PART H--insights into my ancestry from paintings by Dutch masters
I was delighted to see the Pushkin Museum (website may change as new exhibits come through) offering a look at original works by Titian and originals of the Pre-Raphaelite phase in painting.
The rain did NOT force me into this museum!
I really wanted to, and got to, see originals of some of my very favorite works of art, like these two by Dante Gabriel Rosetti (taken from the Pushkin website linked above):
Except for the two visiting collections, the rest of the museum allows photography. So did I take photos of the huge Greek nudes, anatomically either correct or exaggerated? Nope, sorry.
Instead I became fascinated with the section on Dutch Masters and what they had to show me in terms of the lives of some of my not so distant ancestors in the Netherlands.
The very first painting that caught my eye was a scene from the province of Gelderland, where I was born. The artist is Philips Koninck, 17th century:
Next comes Isaak van Ostade's (17th cent.) "Road by an Inn," it stirred no memories, I just liked the scene depicted:
I have seen farmers' stacks of hay, without benefit of bailing wire there were no bales. Jan van Goyen's (17th cent.) "Hay Making:"
David Teniers the Younger (17th cent.) painted this "Kermis" scene, kermis being a festival. I recall a few kermis instances in my youth where we would go and eat some delicacy and do an entertainment ride for kids:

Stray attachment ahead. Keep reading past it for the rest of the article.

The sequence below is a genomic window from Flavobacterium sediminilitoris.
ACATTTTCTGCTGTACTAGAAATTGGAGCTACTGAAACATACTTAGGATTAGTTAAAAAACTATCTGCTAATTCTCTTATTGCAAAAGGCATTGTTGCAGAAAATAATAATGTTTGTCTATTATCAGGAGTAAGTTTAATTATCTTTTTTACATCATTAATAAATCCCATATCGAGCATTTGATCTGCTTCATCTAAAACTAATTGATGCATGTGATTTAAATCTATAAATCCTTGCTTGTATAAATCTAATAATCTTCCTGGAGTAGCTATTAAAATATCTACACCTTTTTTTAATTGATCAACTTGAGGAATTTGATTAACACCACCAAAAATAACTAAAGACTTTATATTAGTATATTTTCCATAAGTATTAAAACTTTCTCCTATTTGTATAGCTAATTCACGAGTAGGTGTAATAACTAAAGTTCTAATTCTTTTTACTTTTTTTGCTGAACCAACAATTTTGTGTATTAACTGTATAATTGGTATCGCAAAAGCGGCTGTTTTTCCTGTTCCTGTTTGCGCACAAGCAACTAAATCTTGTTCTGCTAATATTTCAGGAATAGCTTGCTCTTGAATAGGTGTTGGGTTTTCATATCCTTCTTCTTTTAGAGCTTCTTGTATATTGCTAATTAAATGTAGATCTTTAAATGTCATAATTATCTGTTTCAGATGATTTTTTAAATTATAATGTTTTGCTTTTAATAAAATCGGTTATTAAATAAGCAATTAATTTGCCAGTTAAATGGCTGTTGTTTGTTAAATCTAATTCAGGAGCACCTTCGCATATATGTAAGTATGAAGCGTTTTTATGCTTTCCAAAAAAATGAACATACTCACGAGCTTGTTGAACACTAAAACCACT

I am sure somewhere in my ancestry there was a raucous family event just like this "Peasant Wedding" by Jan Steen (17th cent.). Jan Steen depicted Dutch family life in such a way that in my time an accusation of having a Jan Steen household was a negative thing, meaning your family was undisciplined, out of control:
Jan Steen wasn't the only one fascinated by the goings-on at a peasant wedding: This is Isaak van Ostade's version (17th cent.) of a Peasant Wedding:
Another pleasantry, ice skating! This painting reminds me of my childhood, skating on the nearest ponds with many others doing the same and kids pretending they were training for the 11-city skating tour that is held almost every Winter. Art van der Neer did this painting in the 17th century as well:
Salomon van Ruisdaal depicts "Crossing the River" in this fashion (17th cent.). Sometimes we forget how easy technology makes life for us now. Like bridges..
Last but definitely not least, Jan van Goyen's "Waal River by Neijmegen" (17th cent.). My father was born in a house next to this river at a location that is probably to the right of this scene.
And with that unexpected peek into life as my Dutch ancestors may have known it, we will now end our Russian journey together. Until next time.
GO BACK TO PART A--Why this trip?
GO BACK TO PART B--Quick stop in Frankfurt along the way
GO BACK TO PART C--In detention for visa violation, the transient lounge at Samara airport.
GO BACK TO PART D--The Bolshoi Ballet
GO BACK TO PART E--The Saint Daniel Monastery
GO BACK TO PART F--The Kremlin (Chapter One)
GO BACK TO PART F2--The Kremlin (Chapter Two)
GO BACK TO PART G--Downtown Moscow walks (Chapter One)
GO BACK TO PART G2--Downtown Moscow walks (Chapter Two)
Return to Home Page with Germany and Russia
Return to 2013 Yearbook Page
Return to ThoughtsandPlaces.Org Home Page